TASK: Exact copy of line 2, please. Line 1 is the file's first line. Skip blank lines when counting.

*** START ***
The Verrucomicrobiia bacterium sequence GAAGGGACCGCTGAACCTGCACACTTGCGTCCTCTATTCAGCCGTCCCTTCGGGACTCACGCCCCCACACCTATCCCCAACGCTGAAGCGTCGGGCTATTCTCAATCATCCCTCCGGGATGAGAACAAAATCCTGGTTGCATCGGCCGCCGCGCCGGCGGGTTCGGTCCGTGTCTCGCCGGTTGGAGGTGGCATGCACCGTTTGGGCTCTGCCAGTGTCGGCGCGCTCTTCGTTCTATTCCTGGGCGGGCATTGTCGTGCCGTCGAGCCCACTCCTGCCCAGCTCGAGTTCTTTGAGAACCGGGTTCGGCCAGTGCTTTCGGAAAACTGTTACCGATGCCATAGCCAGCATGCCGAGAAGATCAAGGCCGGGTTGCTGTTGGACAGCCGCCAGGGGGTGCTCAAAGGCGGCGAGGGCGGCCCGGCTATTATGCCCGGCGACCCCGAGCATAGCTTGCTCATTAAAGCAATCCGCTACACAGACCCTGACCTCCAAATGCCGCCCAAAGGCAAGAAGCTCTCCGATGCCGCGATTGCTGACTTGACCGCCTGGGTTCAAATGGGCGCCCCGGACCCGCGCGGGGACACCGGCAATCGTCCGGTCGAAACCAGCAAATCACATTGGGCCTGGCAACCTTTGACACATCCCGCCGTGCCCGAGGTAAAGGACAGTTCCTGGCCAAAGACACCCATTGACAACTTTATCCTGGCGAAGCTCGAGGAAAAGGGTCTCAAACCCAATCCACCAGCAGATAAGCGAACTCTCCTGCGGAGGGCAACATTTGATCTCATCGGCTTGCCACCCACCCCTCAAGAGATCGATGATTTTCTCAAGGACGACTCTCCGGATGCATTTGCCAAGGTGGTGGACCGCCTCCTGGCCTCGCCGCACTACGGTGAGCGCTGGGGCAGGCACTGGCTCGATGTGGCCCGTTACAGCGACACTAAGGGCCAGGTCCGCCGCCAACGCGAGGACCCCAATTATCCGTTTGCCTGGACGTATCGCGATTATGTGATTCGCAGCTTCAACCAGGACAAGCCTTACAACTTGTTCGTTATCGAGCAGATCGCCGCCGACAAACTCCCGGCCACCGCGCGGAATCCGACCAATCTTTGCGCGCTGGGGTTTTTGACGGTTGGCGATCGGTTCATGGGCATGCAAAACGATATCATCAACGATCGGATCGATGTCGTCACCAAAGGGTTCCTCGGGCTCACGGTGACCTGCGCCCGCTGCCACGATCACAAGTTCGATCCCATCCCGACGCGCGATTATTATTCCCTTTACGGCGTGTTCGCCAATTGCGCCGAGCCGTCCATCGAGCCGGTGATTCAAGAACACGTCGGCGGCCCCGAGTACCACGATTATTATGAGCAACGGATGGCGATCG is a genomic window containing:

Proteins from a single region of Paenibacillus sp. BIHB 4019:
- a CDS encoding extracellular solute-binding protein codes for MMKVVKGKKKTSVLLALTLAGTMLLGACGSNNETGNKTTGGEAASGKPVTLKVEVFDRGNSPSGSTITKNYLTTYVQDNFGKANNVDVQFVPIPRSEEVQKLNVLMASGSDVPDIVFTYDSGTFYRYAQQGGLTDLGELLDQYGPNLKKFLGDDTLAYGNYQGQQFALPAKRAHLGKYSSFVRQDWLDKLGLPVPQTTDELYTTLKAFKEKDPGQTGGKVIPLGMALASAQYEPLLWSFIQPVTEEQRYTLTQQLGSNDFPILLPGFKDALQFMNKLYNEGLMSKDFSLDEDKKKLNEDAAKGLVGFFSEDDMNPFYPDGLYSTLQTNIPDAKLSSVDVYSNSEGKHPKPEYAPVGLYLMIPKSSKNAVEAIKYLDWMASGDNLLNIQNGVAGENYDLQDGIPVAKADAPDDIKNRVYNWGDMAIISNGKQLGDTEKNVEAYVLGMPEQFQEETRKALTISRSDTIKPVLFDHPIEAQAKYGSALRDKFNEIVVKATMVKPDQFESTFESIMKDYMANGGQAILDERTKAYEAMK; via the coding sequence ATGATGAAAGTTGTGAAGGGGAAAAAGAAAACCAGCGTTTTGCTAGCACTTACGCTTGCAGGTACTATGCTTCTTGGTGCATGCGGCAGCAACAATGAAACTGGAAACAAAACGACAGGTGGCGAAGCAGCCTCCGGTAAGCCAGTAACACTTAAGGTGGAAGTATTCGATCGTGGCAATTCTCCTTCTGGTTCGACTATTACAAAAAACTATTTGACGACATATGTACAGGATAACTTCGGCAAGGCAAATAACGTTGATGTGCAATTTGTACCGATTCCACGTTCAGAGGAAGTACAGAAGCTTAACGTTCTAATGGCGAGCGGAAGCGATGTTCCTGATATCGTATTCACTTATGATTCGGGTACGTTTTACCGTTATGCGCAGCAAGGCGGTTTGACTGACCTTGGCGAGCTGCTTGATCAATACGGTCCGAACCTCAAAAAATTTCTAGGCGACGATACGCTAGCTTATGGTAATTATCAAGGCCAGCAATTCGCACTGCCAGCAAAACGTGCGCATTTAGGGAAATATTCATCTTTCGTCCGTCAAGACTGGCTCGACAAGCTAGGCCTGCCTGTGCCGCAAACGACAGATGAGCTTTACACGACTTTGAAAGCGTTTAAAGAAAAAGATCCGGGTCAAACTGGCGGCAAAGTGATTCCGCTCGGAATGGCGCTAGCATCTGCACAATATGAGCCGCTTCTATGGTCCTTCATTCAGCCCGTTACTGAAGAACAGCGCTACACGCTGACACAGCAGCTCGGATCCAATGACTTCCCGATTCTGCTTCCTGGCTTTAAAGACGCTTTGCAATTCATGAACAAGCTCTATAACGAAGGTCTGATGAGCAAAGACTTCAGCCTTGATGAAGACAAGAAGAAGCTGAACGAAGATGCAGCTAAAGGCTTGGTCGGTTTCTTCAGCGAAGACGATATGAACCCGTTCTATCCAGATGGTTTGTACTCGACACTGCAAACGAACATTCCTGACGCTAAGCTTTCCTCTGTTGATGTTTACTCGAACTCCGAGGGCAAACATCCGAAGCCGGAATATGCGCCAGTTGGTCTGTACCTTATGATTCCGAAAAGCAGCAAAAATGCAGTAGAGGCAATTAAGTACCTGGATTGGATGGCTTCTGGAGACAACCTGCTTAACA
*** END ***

Proteins from a single region of Paenibacillus sp. BIHB 4019: